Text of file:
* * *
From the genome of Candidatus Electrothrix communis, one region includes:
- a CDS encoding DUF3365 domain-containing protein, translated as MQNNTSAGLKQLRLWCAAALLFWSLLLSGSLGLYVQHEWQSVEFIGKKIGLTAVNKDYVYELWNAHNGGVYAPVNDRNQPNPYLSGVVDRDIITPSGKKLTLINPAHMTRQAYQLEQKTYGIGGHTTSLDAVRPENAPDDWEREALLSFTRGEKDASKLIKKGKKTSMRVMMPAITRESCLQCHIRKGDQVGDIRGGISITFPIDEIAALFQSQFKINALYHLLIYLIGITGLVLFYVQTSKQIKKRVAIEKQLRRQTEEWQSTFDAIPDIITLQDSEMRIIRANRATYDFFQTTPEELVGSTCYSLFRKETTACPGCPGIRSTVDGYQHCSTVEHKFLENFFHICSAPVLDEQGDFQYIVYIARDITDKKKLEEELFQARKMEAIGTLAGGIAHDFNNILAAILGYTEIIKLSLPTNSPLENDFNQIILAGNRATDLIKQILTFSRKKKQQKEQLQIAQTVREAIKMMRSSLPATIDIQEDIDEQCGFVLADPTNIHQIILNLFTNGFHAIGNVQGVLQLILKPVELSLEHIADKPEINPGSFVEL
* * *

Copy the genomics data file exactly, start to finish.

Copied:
From the genome of Candidatus Electrothrix communis, one region includes:
- a CDS encoding DUF3365 domain-containing protein, translated as MQNNTSAGLKQLRLWCAAALLFWSLLLSGSLGLYVQHEWQSVEFIGKKIGLTAVNKDYVYELWNAHNGGVYAPVNDRNQPNPYLSGVVDRDIITPSGKKLTLINPAHMTRQAYQLEQKTYGIGGHTTSLDAVRPENAPDDWEREALLSFTRGEKDASKLIKKGKKTSMRVMMPAITRESCLQCHIRKGDQVGDIRGGISITFPIDEIAALFQSQFKINALYHLLIYLIGITGLVLFYVQTSKQIKKRVAIEKQLRRQTEEWQSTFDAIPDIITLQDSEMRIIRANRATYDFFQTTPEELVGSTCYSLFRKETTACPGCPGIRSTVDGYQHCSTVEHKFLENFFHICSAPVLDEQGDFQYIVYIARDITDKKKLEEELFQARKMEAIGTLAGGIAHDFNNILAAILGYTEIIKLSLPTNSPLENDFNQIILAGNRATDLIKQILTFSRKKKQQKEQLQIAQTVREAIKMMRSSLPATIDIQEDIDEQCGFVLADPTNIHQIILNLFTNGFHAIGNVQGVLQLILKPVELSLEHIADKPEINPGSFVEL